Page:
Over the last several years, Artlink has made tremendous strides in connecting artists to both business and the general public, and the 18th Artlink Juried Exhibition event on September 15 was no exception.
For the first time in the history of the exhibition, the prizes were significant and the number of submissions for the exhibition quadrupled. Over 250 artists submitted work to the call; nearly 400 people attended the one-night event at the Heard Museum’s Steele Auditorium; and buyers spent over $16,000 on local work. See the photos from the event here
While the feedback from artists has been extremely positive, a recently published review was unfortunately informed by one particular point of view, focusing on the work of one photographer.
While his photograph was beautiful and succeeded at making a statement, it was not chosen by the jury panel as one of the selections worthy of a prize. Everyone has an opinion. It just so happens that the independent jury’s opinion is the one that counts in this particular instance.
If the review simply stated a preference or disagreement with the jury there wouldn’t be an issue. But the review went further. It provided a platform for a disgruntled participant, including a quote of a Facebook tirade made by the photographer after not being awarded a prize, and somehow conflated his disappointment with a vague notion of perceived actions that Artlink should have taken.
Unfortunately, the net result was a review that was filled with inaccuracies as it cast aspersions on the exhibition process based on one participant’s discontent. We’d like to correct the article’s factual errors and set the record straight.
The sponsor, Baron Properties, was not the only purchaser of artwork that night. In addition to the $5,000 purchase “Baron Prize,” Baron bought three additional pieces. Guests of the event purchased two others.
The jury selected ALL of the top selections, not the sponsor. Baron only chose the top prize-winner from those jury selections. Neither Baron nor Artlink representatives instructed or guided the jurors or the participating artists in a direction.
We may not all like the same work; we may find some pieces “predictable” and others “provocative” and that is as it should be. Critics will debate the merits of different pieces, but to assume that the jurors were “playing it safe” and made choices that were somehow dictated by Baron is a discredit to the honorable jurors and artists who participated in this process.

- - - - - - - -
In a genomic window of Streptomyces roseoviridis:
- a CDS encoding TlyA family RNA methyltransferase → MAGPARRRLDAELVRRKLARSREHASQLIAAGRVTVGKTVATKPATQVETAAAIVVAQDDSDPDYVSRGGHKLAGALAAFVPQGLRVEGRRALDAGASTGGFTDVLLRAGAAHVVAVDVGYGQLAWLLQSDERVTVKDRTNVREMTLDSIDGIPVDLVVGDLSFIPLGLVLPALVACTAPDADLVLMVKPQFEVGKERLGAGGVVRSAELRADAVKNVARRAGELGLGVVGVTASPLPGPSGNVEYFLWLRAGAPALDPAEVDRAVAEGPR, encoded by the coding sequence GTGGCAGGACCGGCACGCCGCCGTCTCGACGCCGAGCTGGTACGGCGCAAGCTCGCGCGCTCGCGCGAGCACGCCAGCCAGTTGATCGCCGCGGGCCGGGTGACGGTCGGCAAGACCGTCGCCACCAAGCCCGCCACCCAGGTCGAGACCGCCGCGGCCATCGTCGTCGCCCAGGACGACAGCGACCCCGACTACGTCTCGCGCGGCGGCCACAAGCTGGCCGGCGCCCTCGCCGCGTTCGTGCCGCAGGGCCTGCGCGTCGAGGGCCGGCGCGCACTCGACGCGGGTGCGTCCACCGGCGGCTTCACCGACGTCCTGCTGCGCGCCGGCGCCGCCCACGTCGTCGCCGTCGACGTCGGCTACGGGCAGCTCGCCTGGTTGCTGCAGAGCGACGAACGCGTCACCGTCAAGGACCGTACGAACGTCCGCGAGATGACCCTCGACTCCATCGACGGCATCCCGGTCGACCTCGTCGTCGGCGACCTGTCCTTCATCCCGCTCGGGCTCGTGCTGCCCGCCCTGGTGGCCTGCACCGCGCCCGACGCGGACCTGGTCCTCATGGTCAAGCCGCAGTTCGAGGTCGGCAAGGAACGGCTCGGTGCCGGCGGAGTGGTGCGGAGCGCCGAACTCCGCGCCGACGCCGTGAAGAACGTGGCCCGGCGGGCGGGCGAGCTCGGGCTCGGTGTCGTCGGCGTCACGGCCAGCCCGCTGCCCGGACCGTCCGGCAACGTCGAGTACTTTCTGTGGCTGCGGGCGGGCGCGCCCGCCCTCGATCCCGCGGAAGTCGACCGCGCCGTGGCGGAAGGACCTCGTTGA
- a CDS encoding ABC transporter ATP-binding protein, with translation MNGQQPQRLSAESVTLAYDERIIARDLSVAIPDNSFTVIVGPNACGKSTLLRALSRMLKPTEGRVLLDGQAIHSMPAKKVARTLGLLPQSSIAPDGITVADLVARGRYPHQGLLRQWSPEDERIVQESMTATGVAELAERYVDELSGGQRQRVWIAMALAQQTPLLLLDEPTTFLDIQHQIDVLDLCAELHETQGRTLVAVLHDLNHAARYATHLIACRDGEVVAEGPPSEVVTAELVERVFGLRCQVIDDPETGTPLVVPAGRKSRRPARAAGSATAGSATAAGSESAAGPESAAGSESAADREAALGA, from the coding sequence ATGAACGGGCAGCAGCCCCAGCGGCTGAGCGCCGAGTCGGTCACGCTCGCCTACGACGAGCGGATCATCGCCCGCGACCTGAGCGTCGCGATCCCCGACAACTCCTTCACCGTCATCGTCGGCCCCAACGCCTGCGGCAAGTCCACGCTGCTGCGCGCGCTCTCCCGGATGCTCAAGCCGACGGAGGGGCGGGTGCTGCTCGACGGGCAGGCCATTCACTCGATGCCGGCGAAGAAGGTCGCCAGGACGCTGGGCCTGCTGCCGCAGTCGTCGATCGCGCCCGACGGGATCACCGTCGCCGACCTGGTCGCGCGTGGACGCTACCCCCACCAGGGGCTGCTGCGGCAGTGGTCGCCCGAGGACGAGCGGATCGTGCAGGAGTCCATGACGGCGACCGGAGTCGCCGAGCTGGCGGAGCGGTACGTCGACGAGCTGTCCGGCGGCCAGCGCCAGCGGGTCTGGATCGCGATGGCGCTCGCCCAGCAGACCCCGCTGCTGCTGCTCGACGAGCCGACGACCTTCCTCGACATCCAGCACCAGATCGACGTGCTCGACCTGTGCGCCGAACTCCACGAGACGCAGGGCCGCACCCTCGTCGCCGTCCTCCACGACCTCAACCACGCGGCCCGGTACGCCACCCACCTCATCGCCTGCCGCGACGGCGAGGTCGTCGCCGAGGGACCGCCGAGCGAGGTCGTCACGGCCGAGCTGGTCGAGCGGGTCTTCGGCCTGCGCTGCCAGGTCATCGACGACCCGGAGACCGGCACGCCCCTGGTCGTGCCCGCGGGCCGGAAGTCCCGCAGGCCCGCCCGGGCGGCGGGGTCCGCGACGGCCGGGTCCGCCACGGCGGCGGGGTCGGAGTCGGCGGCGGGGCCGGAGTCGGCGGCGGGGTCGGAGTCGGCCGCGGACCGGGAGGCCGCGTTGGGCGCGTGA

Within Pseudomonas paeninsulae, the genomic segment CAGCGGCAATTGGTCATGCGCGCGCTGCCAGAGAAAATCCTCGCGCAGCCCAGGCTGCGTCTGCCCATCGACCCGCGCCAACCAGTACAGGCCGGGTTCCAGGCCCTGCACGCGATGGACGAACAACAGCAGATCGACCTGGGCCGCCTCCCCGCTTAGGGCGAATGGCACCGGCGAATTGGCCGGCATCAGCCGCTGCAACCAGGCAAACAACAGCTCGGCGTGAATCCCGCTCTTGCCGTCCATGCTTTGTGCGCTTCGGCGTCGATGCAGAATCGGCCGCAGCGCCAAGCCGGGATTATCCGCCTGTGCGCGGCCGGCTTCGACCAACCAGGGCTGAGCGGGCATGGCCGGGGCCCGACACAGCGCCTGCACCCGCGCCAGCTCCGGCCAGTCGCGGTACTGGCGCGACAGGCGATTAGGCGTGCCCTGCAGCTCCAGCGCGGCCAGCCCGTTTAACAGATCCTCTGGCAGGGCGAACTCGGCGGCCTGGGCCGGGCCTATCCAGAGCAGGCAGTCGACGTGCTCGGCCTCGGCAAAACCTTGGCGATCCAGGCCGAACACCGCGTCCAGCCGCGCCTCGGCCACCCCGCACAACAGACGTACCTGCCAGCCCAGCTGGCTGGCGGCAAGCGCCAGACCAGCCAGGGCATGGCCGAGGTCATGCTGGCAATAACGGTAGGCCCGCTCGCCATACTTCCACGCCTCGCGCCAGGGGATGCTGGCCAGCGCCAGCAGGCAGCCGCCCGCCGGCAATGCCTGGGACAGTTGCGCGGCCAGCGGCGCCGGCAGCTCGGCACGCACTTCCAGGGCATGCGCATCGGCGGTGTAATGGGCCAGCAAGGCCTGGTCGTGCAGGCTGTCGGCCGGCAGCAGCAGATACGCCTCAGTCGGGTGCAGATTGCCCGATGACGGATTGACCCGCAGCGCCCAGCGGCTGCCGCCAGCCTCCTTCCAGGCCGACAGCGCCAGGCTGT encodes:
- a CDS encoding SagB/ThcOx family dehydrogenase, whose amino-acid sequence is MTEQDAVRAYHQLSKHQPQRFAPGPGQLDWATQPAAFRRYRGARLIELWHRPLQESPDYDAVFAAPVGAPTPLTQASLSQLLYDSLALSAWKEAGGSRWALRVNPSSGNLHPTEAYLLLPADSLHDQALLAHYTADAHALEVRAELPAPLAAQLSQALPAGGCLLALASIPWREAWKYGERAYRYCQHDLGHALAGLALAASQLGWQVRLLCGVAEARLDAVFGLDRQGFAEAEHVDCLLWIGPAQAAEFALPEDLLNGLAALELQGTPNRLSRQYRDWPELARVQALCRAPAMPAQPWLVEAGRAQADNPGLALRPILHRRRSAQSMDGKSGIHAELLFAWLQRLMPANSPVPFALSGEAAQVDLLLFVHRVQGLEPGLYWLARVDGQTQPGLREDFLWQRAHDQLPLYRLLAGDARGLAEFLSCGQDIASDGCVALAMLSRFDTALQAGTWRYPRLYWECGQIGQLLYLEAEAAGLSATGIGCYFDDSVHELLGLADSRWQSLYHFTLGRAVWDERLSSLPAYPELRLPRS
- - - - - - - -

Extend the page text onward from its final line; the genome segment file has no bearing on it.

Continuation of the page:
We simply reject the notion that the successful Juried Exhibition was a tale of one sponsor and one photographer, who happen to be neighbors. The empirical evidence is clear. The sponsor of the prize obviously did not effect the selections. Why else would the photograph have been included in the exhibition in the first place? And we can’t help but wonder, what if the photographer had won?
The winner’s name is Onna Jeanna Voellmer (misspelled in the review), and she submitted a compelling piece entitled “Meditating on Love.” In a post she writes how she came to create this work:
“Everyday is a decision …a decision about how to respond….Can I acknowledge the bad in the world without becoming negative, feeding into the power of fear, and the squabbles, and the hatred? …because really, it is easier to be negative, to complain, to be scared, to live in fear, to get into an argument. It is easier to give in to the power of anger and of fear, than it is to stand up and say I choose love and I see the beauty in the world…”
We’re going to take a cue from this artist, and believe in the power of beauty and love too.
With this in mind, we are unequivocally unapologetic about this successful event and proud of the number of submissions received, the clean jury process, the number of art purchases and the warm energy that filled the Heard’s beautiful Steele Auditorium.
As previously stated, we are looking forward to further developing the long-standing connection between artists and patrons with future events and initiatives.
Artlink is very much alive. We are firmly focused on our mission and looking forward to next year’s exhibition.
UPDATE: Phoenix New Times has posted the following correction to their review.
Correction: This post has been edited from its original version to reflect the correct spelling of Onna Jeanna Voellmer’s name. It has also been updated to reflect that the $16,000 spent on art at this exhibition was a total amount including Baron’s purchases and those of other patrons, and that Artlink paid for the runner-up prizes.